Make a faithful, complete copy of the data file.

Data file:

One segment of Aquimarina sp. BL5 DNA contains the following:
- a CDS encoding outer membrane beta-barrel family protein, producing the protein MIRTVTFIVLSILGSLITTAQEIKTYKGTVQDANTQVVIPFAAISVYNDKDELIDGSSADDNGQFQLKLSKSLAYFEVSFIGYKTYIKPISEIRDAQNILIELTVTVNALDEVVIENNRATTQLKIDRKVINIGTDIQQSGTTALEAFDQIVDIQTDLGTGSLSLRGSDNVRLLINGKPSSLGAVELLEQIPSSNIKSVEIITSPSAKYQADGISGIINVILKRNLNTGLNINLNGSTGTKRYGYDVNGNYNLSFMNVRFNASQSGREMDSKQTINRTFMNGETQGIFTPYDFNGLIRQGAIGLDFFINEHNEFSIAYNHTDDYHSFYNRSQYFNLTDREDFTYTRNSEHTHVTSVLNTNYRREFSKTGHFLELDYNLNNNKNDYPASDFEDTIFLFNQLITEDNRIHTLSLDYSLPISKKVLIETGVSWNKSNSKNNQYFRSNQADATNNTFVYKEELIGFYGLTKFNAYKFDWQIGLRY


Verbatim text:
One segment of Aquimarina sp. BL5 DNA contains the following:
- a CDS encoding outer membrane beta-barrel family protein, producing the protein MIRTVTFIVLSILGSLITTAQEIKTYKGTVQDANTQVVIPFAAISVYNDKDELIDGSSADDNGQFQLKLSKSLAYFEVSFIGYKTYIKPISEIRDAQNILIELTVTVNALDEVVIENNRATTQLKIDRKVINIGTDIQQSGTTALEAFDQIVDIQTDLGTGSLSLRGSDNVRLLINGKPSSLGAVELLEQIPSSNIKSVEIITSPSAKYQADGISGIINVILKRNLNTGLNINLNGSTGTKRYGYDVNGNYNLSFMNVRFNASQSGREMDSKQTINRTFMNGETQGIFTPYDFNGLIRQGAIGLDFFINEHNEFSIAYNHTDDYHSFYNRSQYFNLTDREDFTYTRNSEHTHVTSVLNTNYRREFSKTGHFLELDYNLNNNKNDYPASDFEDTIFLFNQLITEDNRIHTLSLDYSLPISKKVLIETGVSWNKSNSKNNQYFRSNQADATNNTFVYKEELIGFYGLTKFNAYKFDWQIGLRY